If it hadn't been for that courage, I don't think we, socially, would've come around to having these conversations. I think this history would still be as invisible as it was 12 years ago or 15 years ago. And it's incredible to me and perhaps for any of us listening that identify as indigenous, that we get to acknowledge that we come from people who, as children, may have experienced some of the very worst that Canada has been guilty of. And yet, they grew to be the kind of people that could extend their hand in friendship back to that very same society.

Oh, to me, that's incredible. Yes. There are barriers to success in indigenous communities. There are factors acting against the vibrancy of our children. There is intergenerational traumas, but there is also intergenerational strength and intergenerational love and kindness. And that's as much a part of the story as anything else. To acknowledge that makes me feel good. It helps me raise my head with pride. So that's the first thing that I believe to be true, that we were given reconciliation as a gift by survivors.

The second thing about this term that I would like to share is perhaps a little bit more difficult to understand. Bear with me. I'm going to try to explain myself. But the second point is that I don't believe that reconciliation is something that we are doing. We, in this case, being Canada, society. It's not something that we are doing out of pity for indigenous people. I don't think that's accurate at all. In fact, I believe the opposite to be true. I think that reconciliation was given to us so that we could be a part of healing Canada. I think this is about Canada's journey to healing.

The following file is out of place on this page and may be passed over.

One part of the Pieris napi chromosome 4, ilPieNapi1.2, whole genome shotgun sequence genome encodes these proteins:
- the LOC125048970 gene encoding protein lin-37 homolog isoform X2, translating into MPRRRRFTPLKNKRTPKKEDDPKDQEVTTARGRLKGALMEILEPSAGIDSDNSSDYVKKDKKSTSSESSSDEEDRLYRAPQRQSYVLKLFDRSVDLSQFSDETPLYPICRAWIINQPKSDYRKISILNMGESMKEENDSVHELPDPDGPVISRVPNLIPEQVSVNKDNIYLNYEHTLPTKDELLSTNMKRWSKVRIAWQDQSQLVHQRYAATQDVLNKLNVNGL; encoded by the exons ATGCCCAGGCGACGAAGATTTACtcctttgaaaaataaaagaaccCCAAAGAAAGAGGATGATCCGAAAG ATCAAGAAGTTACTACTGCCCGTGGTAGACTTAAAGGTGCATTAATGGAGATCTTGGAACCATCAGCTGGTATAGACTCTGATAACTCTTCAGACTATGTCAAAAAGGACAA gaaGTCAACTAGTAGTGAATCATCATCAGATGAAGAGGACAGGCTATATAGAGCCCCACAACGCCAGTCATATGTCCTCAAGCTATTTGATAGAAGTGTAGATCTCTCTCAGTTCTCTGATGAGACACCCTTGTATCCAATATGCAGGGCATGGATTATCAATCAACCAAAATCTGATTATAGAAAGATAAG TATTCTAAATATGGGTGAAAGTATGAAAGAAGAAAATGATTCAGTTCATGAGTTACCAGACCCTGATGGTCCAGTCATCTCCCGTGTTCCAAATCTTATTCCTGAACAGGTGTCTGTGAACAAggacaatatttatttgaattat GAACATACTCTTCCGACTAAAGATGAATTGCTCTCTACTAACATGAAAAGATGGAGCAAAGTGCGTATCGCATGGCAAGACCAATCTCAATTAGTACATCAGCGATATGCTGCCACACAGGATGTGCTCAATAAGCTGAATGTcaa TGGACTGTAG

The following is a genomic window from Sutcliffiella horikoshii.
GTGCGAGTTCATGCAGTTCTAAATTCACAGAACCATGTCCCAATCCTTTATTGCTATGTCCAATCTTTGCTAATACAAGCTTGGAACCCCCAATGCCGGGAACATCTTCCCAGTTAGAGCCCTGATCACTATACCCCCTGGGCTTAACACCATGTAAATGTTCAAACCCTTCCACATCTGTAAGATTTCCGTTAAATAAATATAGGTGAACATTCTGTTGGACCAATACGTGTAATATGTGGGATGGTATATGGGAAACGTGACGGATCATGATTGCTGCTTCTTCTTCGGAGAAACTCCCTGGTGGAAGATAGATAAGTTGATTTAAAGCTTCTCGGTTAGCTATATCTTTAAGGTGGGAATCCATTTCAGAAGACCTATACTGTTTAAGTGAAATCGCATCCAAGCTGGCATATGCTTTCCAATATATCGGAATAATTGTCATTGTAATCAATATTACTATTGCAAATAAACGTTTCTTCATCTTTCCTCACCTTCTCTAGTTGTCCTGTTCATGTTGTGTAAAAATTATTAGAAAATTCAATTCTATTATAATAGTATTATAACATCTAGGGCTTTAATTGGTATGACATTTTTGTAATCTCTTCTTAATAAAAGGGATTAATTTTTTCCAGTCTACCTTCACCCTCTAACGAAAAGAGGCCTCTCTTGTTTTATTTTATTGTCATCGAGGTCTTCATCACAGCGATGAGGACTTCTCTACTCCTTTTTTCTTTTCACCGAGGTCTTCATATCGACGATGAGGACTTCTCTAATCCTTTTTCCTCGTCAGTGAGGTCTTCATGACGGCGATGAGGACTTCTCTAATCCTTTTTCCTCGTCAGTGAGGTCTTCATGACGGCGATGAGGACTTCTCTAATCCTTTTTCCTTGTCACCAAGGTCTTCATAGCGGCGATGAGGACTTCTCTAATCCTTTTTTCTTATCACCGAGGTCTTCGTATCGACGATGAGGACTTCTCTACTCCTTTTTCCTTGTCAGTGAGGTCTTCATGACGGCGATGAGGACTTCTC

So what am I saying? Am I saying that Canada isn't a beautiful place? That's not what I'm saying. I'll often share with audiences when I have the opportunity to share, a little bit about myself. I come from mixed ancestry, meaning that my father's side of the family are Ojibwe. I already mentioned Mary and Eiji. My mother's side of the family are Ukrainian. And being Ukrainian. I'm told that my grandmother, when she was a very small child, fled Ukraine to escape the Soviet Union after World War I. I'm told that if she hadn't fled with her parents, they might have faced persecution and maybe death. This of course was before Holodomor and the Ukrainian Holocaust.

And so my family literally had the opportunity to survive and exist because of Canada. I will never be able to say enough good regarding what Canada did for my Ukrainian family. And yet, as beautiful as this country is, and as beautiful as this country has been for so many people, we haven't reached our full potentially yet. Have we? And nor can we, nor will we, when there are people living inside our borders under third world conditions. We can't be the country that we were meant to be when there are people within our borders living under conditions that other people flee countries to escape from. That's not our potential. That's not who we were meant to be. We can do better as a country.

And so I believe that reconciliation is a gift that was given to us by survivors so that we could be a part of healing this country, even though we didn't create the problem. We can choose to be a part of the solution.